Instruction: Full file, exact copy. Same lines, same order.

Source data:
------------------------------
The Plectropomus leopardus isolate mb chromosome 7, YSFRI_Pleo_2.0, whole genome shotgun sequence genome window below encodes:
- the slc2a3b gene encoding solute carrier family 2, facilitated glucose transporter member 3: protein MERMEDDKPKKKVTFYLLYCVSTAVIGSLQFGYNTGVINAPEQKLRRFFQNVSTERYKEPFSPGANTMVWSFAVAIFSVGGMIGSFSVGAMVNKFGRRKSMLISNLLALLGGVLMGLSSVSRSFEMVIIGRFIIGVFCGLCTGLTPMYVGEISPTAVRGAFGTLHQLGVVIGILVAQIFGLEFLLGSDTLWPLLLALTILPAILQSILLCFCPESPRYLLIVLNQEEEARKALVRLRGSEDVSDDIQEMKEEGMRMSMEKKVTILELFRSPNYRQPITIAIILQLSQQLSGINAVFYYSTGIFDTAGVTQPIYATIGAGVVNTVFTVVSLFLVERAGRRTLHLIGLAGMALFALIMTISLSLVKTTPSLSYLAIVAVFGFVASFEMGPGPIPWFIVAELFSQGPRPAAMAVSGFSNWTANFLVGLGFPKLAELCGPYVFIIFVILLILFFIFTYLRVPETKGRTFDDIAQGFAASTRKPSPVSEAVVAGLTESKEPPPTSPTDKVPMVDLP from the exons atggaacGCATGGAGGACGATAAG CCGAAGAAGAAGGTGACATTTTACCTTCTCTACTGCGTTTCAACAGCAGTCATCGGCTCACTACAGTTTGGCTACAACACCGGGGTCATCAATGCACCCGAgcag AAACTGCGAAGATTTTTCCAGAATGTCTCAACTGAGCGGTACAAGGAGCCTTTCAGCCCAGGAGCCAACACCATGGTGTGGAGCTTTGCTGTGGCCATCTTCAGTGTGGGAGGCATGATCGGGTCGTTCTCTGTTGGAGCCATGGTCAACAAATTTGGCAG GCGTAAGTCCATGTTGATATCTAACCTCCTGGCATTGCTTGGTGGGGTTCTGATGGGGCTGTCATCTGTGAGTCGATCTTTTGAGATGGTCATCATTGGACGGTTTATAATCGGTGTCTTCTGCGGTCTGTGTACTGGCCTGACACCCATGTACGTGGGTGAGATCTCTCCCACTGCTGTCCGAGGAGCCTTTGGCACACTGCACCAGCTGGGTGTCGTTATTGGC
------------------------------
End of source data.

The Plectropomus leopardus isolate mb chromosome 7, YSFRI_Pleo_2.0, whole genome shotgun sequence genome window below encodes:
- the slc2a3b gene encoding solute carrier family 2, facilitated glucose transporter member 3: protein MERMEDDKPKKKVTFYLLYCVSTAVIGSLQFGYNTGVINAPEQKLRRFFQNVSTERYKEPFSPGANTMVWSFAVAIFSVGGMIGSFSVGAMVNKFGRRKSMLISNLLALLGGVLMGLSSVSRSFEMVIIGRFIIGVFCGLCTGLTPMYVGEISPTAVRGAFGTLHQLGVVIGILVAQIFGLEFLLGSDTLWPLLLALTILPAILQSILLCFCPESPRYLLIVLNQEEEARKALVRLRGSEDVSDDIQEMKEEGMRMSMEKKVTILELFRSPNYRQPITIAIILQLSQQLSGINAVFYYSTGIFDTAGVTQPIYATIGAGVVNTVFTVVSLFLVERAGRRTLHLIGLAGMALFALIMTISLSLVKTTPSLSYLAIVAVFGFVASFEMGPGPIPWFIVAELFSQGPRPAAMAVSGFSNWTANFLVGLGFPKLAELCGPYVFIIFVILLILFFIFTYLRVPETKGRTFDDIAQGFAASTRKPSPVSEAVVAGLTESKEPPPTSPTDKVPMVDLP from the exons atggaacGCATGGAGGACGATAAG CCGAAGAAGAAGGTGACATTTTACCTTCTCTACTGCGTTTCAACAGCAGTCATCGGCTCACTACAGTTTGGCTACAACACCGGGGTCATCAATGCACCCGAgcag AAACTGCGAAGATTTTTCCAGAATGTCTCAACTGAGCGGTACAAGGAGCCTTTCAGCCCAGGAGCCAACACCATGGTGTGGAGCTTTGCTGTGGCCATCTTCAGTGTGGGAGGCATGATCGGGTCGTTCTCTGTTGGAGCCATGGTCAACAAATTTGGCAG GCGTAAGTCCATGTTGATATCTAACCTCCTGGCATTGCTTGGTGGGGTTCTGATGGGGCTGTCATCTGTGAGTCGATCTTTTGAGATGGTCATCATTGGACGGTTTATAATCGGTGTCTTCTGCGGTCTGTGTACTGGCCTGACACCCATGTACGTGGGTGAGATCTCTCCCACTGCTGTCCGAGGAGCCTTTGGCACACTGCACCAGCTGGGTGTCGTTATTGGC